05/01/2020 – Daily update from NAW Government Relations Team
1-Latest on the SBA’s Paycheck Protection Program
In the aftermath of the ongoing controversy over the operation of the PPP and the companies which Treasury and the SBA now say should not have received loans, Treasury Secretary Mnuchin has reportedly sent one of his key executives, Deputy Secretary Justin Muzinich, over to the SBA to “sort out” the PPP.
Deductibility of business expenses: The IRS has just released a notice – IRS Notice 2020-32 – that could very well impact businesses which receive forgiveness for PPP loans. Specifically, business expenses that are normally deductible will not be deductible to the extent that those expenses were included in forgiveness of a PPP loan. The CARES Act provided that loan forgiveness will not be considered taxable income, and some argue that this new IRS policy effectively reverses that statutory provision by making forgiven expenses non-deductible. However, experts familiar with IRS processes believe that there is little chance that the IRS will reverse its position now that it has released public guidance. Congress very likely could reverse the IRS policy, but with legislation unlikely to be considered for the next several weeks at least, the timeliness of a Congressional remedy is in doubt.
To read IRS Notice 2020-32 go to:
And to access a KPMG summary of the IRS action go to:
Finally: The SBA has still not released guidance on how the forgiveness of PPP loans will work. Given that the SBA/Treasury gave companies which had received loans until May 7th to return those loans in a no-fault environment should they determine that they should do so, it was hoped that the forgiveness guidance would be released in time for companies to factor it into their decisions. We will alert you as soon as that forgiveness guidance is released.
In the interim – and somewhat inexplicably – stakeholders have until May 15th to file comments with the SBA in response to the Interim Final Rule on the PPP. NAW is preparing comments and welcomes any feedback member companies would like to provide, particularly on the 75/25 percent ratio of payroll to expenses mandated by the SBA (but not included in the statute) or on the issue of how payroll is defined.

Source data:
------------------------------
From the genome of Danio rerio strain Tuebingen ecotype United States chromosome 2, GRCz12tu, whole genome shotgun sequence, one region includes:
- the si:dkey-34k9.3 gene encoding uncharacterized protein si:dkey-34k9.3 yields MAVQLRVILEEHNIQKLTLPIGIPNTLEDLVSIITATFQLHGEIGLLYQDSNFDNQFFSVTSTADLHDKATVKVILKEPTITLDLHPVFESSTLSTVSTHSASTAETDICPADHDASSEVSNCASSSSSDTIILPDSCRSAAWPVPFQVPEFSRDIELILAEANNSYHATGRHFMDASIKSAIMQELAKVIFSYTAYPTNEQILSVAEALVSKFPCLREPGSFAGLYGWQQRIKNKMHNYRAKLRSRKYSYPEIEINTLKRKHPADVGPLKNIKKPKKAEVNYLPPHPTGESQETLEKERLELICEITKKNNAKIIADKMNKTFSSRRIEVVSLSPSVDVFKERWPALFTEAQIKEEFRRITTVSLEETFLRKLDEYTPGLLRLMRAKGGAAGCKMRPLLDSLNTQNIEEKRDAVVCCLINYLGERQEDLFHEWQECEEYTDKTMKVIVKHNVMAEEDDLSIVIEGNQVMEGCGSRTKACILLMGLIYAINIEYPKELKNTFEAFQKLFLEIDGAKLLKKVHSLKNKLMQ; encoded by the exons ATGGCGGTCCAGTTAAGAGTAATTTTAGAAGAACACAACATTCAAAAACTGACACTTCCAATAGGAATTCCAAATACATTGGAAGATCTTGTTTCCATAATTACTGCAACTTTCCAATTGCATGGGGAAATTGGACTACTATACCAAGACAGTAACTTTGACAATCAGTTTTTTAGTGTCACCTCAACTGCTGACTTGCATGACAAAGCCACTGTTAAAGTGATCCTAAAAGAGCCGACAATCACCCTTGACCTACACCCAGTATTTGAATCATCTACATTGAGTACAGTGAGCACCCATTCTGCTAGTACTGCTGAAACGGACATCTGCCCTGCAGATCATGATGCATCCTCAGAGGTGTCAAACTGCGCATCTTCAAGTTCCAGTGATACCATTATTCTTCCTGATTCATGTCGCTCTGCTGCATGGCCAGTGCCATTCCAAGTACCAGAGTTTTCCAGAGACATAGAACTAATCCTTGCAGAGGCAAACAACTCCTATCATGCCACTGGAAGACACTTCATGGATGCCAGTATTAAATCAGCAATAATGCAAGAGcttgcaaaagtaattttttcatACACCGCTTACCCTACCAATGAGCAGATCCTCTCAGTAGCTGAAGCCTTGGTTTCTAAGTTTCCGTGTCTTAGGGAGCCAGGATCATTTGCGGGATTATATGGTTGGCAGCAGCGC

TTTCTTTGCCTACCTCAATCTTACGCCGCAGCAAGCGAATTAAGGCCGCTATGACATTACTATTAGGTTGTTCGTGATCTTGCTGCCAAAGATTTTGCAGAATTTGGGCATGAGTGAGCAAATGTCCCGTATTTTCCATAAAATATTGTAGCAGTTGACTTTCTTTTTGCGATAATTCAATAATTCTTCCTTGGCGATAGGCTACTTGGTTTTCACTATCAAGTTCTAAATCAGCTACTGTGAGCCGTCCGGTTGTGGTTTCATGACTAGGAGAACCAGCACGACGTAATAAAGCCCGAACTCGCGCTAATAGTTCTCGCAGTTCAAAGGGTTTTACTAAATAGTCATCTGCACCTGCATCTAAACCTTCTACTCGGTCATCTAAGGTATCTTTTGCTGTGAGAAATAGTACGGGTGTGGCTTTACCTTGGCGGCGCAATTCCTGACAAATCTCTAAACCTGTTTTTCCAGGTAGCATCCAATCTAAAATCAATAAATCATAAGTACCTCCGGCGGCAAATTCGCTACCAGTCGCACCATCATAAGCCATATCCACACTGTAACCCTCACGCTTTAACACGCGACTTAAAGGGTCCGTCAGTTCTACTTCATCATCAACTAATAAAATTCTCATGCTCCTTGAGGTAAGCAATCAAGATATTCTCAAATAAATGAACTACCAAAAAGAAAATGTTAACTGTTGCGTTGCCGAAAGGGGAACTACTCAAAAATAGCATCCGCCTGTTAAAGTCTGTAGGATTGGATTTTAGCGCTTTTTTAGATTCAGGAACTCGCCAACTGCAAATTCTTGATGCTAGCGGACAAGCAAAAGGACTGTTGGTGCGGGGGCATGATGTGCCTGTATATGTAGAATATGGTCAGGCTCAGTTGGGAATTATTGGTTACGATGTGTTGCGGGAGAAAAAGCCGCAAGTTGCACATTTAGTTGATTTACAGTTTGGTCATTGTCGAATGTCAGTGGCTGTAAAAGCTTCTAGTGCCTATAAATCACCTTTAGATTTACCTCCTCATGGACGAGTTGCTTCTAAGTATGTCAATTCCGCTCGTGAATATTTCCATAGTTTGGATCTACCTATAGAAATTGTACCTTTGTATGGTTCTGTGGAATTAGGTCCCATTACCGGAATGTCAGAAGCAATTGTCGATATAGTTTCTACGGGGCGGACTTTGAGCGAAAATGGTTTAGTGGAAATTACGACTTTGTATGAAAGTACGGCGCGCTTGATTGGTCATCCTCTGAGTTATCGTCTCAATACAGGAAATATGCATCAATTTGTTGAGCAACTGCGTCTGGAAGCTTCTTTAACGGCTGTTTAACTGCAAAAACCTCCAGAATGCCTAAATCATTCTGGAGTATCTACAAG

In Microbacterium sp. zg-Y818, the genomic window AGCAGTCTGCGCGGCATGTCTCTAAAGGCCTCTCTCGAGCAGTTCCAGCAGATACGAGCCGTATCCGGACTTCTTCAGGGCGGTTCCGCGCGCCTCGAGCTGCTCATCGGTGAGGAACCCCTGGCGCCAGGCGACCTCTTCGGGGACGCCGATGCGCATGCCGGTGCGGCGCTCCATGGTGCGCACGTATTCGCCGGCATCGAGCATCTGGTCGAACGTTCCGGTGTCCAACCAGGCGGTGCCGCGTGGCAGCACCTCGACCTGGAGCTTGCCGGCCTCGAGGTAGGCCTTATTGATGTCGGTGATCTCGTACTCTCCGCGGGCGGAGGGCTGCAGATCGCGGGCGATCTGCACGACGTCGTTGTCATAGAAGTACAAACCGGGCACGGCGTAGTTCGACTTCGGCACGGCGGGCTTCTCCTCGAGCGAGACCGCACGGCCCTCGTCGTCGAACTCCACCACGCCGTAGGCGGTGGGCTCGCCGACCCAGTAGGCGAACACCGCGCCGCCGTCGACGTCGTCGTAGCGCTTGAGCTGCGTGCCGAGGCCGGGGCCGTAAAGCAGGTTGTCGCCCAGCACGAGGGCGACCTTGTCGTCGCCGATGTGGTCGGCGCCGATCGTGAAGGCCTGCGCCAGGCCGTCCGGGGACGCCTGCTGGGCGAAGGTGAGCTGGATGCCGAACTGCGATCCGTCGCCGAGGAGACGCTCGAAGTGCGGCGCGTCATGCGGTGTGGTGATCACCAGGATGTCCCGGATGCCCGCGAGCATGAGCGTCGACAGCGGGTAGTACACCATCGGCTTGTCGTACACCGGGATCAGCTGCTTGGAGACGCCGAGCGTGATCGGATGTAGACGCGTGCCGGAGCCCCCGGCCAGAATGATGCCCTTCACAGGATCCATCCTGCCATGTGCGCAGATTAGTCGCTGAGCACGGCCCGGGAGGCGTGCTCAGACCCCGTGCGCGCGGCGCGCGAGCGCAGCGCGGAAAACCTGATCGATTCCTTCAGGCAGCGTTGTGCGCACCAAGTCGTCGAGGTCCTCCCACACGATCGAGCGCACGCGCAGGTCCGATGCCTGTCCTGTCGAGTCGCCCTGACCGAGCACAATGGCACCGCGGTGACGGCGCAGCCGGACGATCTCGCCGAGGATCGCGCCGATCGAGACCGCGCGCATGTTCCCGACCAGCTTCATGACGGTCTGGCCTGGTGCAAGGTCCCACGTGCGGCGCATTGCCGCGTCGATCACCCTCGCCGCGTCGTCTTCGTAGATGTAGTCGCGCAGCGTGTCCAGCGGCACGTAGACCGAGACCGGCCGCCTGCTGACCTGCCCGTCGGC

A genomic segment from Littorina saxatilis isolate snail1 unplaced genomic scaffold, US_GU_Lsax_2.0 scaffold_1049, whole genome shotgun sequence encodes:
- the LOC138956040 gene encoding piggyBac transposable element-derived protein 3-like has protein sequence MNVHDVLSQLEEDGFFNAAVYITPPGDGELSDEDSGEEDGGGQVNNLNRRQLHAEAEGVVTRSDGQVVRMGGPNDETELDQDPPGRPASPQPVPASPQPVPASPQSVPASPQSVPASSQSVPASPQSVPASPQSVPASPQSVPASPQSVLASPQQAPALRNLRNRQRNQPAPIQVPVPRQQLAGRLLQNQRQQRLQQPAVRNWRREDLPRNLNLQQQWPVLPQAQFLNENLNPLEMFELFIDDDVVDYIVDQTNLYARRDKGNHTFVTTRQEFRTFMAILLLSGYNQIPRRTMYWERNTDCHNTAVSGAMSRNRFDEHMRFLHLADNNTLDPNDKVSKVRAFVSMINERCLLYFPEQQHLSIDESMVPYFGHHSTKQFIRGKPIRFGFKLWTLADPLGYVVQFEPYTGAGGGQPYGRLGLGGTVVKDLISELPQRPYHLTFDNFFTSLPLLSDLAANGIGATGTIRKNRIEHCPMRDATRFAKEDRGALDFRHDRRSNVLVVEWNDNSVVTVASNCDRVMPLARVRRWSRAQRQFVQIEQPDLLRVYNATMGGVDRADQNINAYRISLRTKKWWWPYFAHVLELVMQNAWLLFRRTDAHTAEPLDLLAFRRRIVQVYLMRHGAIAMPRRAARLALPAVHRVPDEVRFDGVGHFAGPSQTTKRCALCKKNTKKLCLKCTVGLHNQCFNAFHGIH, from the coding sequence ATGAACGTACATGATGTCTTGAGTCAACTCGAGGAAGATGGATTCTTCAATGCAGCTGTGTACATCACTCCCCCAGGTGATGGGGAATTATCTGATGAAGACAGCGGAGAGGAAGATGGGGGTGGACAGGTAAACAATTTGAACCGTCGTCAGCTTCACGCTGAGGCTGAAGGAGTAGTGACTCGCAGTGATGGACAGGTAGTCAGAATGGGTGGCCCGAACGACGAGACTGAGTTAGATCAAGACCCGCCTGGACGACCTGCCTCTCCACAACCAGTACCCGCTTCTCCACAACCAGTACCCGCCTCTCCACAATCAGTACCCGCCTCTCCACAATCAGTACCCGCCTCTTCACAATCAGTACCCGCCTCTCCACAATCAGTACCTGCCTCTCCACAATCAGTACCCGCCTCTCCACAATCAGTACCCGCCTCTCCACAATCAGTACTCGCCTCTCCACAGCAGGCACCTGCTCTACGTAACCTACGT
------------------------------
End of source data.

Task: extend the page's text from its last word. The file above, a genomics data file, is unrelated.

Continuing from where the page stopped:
In a telephone interview yesterday, Assistant Attorney General Brian Benczkowski announced that the Justice Department has begun a preliminary inquiry into how taxpayer money was lent out under the Paycheck Protection Program and has already found possible fraud among businesses seeking relief.
“There are unfortunately businesses that are sending in loan applications for large amounts of money that are overstating their payroll costs, overstating the number of employees they’ve had, overstating the nature of their business,” Benczkowski said.
The Justice’s Department’s interest in the coronavirus stimulus funds comes as criticism mounts over the loan program, which was intended to help small businesses but has also sent multimillion-dollar checks to large corporations.
2-Latest on Congressional Action on the Next Coronavirus Relief Package “CARES 2.0”
Senate Majority Leader Mitch McConnell and House Minority Leader Kevin McCarthy signaled again today that they will not support a “CARES 2.0” relief bill unless it provides liability protections for employers.
“As the nation continues fighting this pandemic and parts of our economy begin to emerge from shutdown, Senate and House Republicans are united in our demand that health care workers, small businesses, and other Americans on the front lines of this fight must receive strong protections from frivolous lawsuits,” McConnell and McCarthy said today in a joint statement.